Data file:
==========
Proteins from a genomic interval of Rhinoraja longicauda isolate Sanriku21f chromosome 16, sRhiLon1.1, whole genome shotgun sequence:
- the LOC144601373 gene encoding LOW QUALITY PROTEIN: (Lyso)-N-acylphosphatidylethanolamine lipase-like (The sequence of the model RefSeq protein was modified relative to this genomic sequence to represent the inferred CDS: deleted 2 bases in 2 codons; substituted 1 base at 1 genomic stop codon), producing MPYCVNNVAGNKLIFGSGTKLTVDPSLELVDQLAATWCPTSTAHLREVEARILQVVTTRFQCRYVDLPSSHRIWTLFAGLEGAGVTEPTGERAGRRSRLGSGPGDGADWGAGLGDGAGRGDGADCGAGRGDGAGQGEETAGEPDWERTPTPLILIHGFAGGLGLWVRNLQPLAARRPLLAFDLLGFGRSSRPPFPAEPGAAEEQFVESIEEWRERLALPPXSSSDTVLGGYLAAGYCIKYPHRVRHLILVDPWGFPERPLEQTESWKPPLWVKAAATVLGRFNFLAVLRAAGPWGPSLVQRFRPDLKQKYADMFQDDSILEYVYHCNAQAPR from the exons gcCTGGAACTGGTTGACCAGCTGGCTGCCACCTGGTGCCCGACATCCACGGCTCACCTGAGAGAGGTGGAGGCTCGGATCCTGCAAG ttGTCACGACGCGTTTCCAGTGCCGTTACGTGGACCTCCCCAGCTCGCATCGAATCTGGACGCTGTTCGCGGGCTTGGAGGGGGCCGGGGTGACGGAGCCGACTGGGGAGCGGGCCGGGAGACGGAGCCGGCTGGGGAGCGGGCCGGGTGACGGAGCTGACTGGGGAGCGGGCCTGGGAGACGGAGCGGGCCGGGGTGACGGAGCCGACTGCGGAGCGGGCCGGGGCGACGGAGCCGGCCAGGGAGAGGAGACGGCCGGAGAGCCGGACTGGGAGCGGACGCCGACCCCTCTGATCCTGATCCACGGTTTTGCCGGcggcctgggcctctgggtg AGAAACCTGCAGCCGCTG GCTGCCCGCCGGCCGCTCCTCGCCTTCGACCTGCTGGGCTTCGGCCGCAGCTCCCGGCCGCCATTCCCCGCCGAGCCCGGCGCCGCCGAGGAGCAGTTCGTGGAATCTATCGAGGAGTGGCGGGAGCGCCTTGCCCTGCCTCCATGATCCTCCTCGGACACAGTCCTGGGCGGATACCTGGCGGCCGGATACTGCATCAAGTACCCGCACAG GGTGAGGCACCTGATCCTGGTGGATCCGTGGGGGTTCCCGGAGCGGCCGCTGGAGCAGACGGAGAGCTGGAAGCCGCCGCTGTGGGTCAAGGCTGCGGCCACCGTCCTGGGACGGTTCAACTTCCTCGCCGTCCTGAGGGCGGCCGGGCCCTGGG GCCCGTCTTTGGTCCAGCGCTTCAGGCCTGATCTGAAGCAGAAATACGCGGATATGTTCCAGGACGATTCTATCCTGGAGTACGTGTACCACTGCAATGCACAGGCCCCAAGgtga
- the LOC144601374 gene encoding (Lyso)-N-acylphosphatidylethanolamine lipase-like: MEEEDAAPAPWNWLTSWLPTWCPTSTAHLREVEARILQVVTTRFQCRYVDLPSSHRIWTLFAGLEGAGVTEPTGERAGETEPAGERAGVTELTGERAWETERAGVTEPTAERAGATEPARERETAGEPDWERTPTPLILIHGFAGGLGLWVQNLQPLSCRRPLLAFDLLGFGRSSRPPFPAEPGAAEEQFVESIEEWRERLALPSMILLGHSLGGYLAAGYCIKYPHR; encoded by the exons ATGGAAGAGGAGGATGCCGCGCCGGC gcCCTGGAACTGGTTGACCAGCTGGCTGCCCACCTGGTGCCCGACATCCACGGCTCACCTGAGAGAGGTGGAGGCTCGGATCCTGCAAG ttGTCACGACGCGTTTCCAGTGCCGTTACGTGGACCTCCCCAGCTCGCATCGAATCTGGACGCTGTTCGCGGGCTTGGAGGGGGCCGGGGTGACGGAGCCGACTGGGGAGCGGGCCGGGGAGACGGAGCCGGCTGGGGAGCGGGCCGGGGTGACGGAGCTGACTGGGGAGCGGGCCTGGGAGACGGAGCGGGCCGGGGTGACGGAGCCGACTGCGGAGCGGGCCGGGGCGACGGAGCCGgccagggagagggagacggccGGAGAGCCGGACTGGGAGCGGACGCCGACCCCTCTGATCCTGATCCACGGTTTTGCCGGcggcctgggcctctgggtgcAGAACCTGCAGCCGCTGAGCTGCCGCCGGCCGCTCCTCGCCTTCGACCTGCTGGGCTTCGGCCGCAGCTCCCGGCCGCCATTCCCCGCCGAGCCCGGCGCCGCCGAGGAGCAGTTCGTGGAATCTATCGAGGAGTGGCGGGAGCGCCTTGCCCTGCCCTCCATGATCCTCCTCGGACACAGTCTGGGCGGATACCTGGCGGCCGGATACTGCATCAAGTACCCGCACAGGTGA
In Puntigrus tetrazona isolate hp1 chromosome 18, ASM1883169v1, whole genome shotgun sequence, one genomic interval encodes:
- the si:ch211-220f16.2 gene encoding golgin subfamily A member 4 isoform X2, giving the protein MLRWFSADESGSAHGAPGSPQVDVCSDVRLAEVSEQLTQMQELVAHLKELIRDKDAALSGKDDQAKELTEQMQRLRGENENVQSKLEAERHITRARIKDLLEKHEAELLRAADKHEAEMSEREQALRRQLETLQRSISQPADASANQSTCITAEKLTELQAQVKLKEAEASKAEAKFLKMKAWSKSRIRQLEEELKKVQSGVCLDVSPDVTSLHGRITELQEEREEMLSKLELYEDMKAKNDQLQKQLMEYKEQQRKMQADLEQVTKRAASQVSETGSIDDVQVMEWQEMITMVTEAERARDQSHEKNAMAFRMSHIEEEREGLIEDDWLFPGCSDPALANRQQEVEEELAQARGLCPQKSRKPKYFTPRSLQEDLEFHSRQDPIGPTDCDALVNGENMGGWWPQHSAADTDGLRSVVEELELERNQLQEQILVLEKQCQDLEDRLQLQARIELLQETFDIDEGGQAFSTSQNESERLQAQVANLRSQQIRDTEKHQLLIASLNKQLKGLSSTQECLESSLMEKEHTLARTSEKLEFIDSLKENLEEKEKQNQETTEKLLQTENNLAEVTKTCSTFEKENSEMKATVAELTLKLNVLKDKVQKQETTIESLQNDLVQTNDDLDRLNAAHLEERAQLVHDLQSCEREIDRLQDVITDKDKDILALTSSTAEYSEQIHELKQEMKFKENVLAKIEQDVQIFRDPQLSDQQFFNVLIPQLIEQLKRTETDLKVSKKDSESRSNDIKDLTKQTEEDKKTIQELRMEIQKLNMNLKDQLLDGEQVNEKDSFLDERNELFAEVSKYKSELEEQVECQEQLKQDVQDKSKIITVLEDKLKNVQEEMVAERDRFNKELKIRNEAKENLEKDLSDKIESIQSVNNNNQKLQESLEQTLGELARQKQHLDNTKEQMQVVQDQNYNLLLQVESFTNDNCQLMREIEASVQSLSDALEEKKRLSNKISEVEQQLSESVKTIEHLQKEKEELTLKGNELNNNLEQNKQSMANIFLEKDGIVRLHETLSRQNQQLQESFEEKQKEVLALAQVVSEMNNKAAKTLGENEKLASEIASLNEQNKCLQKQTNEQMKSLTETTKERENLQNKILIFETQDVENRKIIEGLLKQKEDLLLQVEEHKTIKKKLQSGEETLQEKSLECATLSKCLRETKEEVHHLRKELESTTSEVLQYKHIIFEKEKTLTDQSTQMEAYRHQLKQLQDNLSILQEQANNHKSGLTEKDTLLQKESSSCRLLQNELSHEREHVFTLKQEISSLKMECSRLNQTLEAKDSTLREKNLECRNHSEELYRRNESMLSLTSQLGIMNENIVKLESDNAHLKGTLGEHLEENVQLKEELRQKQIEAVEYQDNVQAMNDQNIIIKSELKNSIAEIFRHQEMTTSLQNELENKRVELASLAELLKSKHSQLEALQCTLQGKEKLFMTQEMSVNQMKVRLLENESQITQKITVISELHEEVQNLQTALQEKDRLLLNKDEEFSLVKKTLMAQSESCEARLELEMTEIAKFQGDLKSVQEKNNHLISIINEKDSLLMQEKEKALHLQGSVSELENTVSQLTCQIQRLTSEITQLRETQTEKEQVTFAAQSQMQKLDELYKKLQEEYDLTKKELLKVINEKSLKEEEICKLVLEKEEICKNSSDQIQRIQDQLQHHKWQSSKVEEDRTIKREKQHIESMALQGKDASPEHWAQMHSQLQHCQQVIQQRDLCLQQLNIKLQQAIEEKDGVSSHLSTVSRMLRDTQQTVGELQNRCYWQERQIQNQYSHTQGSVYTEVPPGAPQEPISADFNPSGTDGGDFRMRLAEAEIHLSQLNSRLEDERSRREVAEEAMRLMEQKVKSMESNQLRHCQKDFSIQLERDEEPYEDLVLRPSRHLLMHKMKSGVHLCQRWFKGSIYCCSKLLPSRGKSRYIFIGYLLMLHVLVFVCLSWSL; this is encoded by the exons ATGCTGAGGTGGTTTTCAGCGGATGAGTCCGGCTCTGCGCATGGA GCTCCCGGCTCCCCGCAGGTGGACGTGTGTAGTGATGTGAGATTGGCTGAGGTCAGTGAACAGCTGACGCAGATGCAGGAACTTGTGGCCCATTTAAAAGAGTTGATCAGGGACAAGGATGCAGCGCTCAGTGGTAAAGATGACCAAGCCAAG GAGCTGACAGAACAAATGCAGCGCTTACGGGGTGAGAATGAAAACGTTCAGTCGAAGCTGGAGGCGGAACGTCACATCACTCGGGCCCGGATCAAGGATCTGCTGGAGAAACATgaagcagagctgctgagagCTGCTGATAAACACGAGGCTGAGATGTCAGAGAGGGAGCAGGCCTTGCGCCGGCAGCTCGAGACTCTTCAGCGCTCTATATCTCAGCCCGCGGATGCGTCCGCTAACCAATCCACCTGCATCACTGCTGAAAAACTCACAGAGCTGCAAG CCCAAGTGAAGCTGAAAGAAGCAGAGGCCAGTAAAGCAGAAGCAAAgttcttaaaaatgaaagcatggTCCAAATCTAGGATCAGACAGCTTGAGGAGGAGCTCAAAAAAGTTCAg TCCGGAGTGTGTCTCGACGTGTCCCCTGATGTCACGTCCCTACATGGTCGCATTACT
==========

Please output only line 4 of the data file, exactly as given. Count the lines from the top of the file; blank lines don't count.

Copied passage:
In Puntigrus tetrazona isolate hp1 chromosome 18, ASM1883169v1, whole genome shotgun sequence, one genomic interval encodes: